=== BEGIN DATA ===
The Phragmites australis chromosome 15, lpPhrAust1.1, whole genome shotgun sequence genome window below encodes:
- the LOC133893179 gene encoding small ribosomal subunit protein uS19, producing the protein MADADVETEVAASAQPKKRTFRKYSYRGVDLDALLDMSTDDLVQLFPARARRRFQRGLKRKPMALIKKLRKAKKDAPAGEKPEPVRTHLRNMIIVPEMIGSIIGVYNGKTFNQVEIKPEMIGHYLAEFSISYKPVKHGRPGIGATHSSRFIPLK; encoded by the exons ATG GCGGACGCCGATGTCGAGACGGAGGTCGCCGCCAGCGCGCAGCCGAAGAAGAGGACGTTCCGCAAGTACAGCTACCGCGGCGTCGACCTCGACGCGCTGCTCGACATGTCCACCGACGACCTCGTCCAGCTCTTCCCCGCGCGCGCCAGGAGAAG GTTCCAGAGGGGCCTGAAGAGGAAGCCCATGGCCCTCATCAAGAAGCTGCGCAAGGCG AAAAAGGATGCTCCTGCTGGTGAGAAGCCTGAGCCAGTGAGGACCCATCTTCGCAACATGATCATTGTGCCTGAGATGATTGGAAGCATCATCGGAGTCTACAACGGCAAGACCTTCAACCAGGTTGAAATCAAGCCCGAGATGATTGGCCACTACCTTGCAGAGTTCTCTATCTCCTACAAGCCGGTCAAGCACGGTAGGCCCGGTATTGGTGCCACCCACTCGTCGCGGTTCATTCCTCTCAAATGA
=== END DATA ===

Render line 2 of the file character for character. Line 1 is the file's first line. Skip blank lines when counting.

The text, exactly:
- the LOC133893179 gene encoding small ribosomal subunit protein uS19, producing the protein MADADVETEVAASAQPKKRTFRKYSYRGVDLDALLDMSTDDLVQLFPARARRRFQRGLKRKPMALIKKLRKAKKDAPAGEKPEPVRTHLRNMIIVPEMIGSIIGVYNGKTFNQVEIKPEMIGHYLAEFSISYKPVKHGRPGIGATHSSRFIPLK; encoded by the exons ATG GCGGACGCCGATGTCGAGACGGAGGTCGCCGCCAGCGCGCAGCCGAAGAAGAGGACGTTCCGCAAGTACAGCTACCGCGGCGTCGACCTCGACGCGCTGCTCGACATGTCCACCGACGACCTCGTCCAGCTCTTCCCCGCGCGCGCCAGGAGAAG GTTCCAGAGGGGCCTGAAGAGGAAGCCCATGGCCCTCATCAAGAAGCTGCGCAAGGCG AAAAAGGATGCTCCTGCTGGTGAGAAGCCTGAGCCAGTGAGGACCCATCTTCGCAACATGATCATTGTGCCTGAGATGATTGGAAGCATCATCGGAGTCTACAACGGCAAGACCTTCAACCAGGTTGAAATCAAGCCCGAGATGATTGGCCACTACCTTGCAGAGTTCTCTATCTCCTACAAGCCGGTCAAGCACGGTAGGCCCGGTATTGGTGCCACCCACTCGTCGCGGTTCATTCCTCTCAAATGA